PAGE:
Yesterday after flying out first thing from London to San Francisco on Virgin flight 19, leaving just before 10 AM London time the weather finally caught up with me again. I had gone two months without a weather delay, but this Sunday the luck ran out, as SFO was under heavy fog.
I wasn't worried though. Southwest has those very cushy chairs, with power to boot, and of course SFO is both a Boingo and T-Mobile Hotspot.
I was able to get a lot of work done in the three hours I sat at gate 23. The speeds were rock solid, and other than one connection error about two hours or so online, I had the Mac and iPhone humming using my Boingo and Boingo Mobile accounts.
What's more I found that many people are unaware that Airport WiFi is available. I mean, yes the business traveler does, but I spoke to a few students about Boingo (and T-Mobile) and explained the pricing and what they can do. I got a lot of "that's really cool" and another comment about "value."
What my man on the street research showed me was that airport WiFi is only perceived to be expensive because of the "day" rate models in affect, but once those desiring connectivity more than once in a while do the math they quickly see that $9.99 for Boingo or $7.95 a month for Boingo Mobile is a great value if they go to an airport or coffee shop more than once a month and need to be regularly connected.
Over the past few weeks I've been in a few places (to say the least.)
Miami Beach and calling anywhere was easy. My mobile phones with unlimited plans on T-Mobile and AT&T made that easy for stateside calling, and for international there was Truphone Anywhere or on my laptop, Skype.
But the real challenge was once I get to a foreign country. There the roaming rates of the USA operators, and those in the EU don't apply to us Yankees. So I the past two weeks I've been using a combination of Truphone Anywhere and Skype, both laptop, and when I'm in the UK on the INQ SkypePhone2.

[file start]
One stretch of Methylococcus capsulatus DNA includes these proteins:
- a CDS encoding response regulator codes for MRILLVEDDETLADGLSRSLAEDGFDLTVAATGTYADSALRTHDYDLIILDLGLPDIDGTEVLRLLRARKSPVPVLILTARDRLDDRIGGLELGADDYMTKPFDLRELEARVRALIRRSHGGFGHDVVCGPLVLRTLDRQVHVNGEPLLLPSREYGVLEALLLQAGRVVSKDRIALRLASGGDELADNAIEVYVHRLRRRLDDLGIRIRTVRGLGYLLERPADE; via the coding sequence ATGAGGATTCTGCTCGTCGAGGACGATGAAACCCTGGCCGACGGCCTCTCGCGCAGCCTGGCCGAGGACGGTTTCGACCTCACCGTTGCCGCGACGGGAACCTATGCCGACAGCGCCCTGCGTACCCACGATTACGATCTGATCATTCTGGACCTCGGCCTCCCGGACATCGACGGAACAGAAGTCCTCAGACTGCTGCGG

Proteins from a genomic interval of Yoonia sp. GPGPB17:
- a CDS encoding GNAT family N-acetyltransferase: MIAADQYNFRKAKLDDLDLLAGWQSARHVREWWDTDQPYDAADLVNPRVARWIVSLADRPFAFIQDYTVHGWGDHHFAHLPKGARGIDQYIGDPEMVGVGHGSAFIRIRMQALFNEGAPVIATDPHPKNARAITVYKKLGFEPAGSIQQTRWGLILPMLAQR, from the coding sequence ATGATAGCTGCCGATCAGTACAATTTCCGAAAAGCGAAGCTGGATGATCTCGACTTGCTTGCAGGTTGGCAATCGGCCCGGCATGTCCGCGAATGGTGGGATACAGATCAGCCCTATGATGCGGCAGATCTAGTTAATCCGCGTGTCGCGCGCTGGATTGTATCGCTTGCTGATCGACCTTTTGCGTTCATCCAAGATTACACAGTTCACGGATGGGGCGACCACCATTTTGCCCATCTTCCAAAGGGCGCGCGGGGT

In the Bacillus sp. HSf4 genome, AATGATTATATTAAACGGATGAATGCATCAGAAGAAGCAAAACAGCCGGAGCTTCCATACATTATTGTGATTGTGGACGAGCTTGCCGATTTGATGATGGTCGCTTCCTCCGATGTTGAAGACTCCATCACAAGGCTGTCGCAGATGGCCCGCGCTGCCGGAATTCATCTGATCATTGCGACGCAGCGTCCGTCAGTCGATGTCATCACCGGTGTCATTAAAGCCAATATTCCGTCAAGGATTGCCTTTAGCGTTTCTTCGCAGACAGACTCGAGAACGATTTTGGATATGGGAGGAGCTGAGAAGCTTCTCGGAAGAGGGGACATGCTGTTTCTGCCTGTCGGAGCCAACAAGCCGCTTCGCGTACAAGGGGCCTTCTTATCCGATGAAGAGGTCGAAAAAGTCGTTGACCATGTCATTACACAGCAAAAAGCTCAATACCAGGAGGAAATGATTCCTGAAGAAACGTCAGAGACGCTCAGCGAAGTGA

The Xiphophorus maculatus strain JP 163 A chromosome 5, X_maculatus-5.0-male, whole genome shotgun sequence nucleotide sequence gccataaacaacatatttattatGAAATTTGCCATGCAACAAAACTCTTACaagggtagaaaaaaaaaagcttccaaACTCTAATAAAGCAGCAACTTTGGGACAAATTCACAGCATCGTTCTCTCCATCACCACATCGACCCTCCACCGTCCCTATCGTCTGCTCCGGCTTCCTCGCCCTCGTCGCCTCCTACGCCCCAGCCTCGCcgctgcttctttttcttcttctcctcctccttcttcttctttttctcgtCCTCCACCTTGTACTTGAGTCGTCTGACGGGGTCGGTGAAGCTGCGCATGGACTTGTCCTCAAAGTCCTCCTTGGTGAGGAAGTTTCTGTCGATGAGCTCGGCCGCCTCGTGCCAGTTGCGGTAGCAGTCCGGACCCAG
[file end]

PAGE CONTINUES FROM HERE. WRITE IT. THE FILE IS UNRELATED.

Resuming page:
Let me make it easy. When I use the SkypePhone in the UK, I simply buy a dayplan for data from 3, the carrier. For a one day pass it's .50 pence, or about .70 cents in USA currency. I made a ton of calls last night over Skype. One was a 25 minute Skype To Skype call where I was called as I was awaiting the arrival of my bag at Heathrow. The next few were to family and friends. Total cost. The .50 pence I spent as the Skype Unlimited World Plan and the Skype to Skype calls were FREE.
Now, when in Spain and France there wasn't 3 or a Skype deal, so I used Truphone Anywhere. All my calls were local, and what's more I was able to route calls to my USA Truphone number via always trusty Grand Central and those calls were sent free also.
That's the easy part.
Now for how I returned calls that were left as voice mail back in the USA in my GrandCentral mailbox. That's simple. I've set up a series of DIDs in countries I visit regularly. These are all SIP inbound DID's that route to a Gizmo5 number. That number is perpetually forwarded to GrandCentral, and since they peer with one another (something I had a hand in helping make happen) it is also FREE. All for the cost of a local call. Once I'm in the GrandCentral system, I simply return my calls based on messages being left.
This may seem like a lot of work, but once it's set up it's really easy.
Oh, and next month, when I'm international again, this time with my wife on vacation, I even picked up a SIM for her to use and give her Truphone Anywhere too, and the second SkypePhone to call on when she's in the UK before we go off to the wine regions of France for my twice delayed vacation with her.
For those of us who travel, access to proper Internet connectivity is not a luxury item. It’s not an amenity like a bathrobe in the room, nor is it something to be taken lightly. Let’s face it. We have wine snobs (guilty here), water snobs (guilty here too) and travel snobs (guilty as charged) so why not a bandwidth snob?
I men, for the business traveler, high quality, in room Internet connectivity is an essential.
Over the past three weeks I have gone from great to average to downright poor connectivity. What’s worse though is the lack of consistency between brands in the USA vs. what I consistently see in Europe where in my not so humble opinion, they have not only caught up with us, but also greatly surpassed us in both speed and value per megabyte.
Let’s first look at what I’ve found in the USA
1. Eden Roc Resort by Renaissance in Miami Beach-Amazing bandwidth, offering high quality, low latency, no loss connectivity and they offered both a wired and wireless connection.
2. Hotel Victor, a Hyatt property. Amazing bandwidth, offering high quality, low latency, no loss connectivity. While they only offered wireless, it was T-Mobile and like always, it performed like a champ.
3. South Beach Marriott, Miami Beach-horrible. Slow, bad coverage and some outages.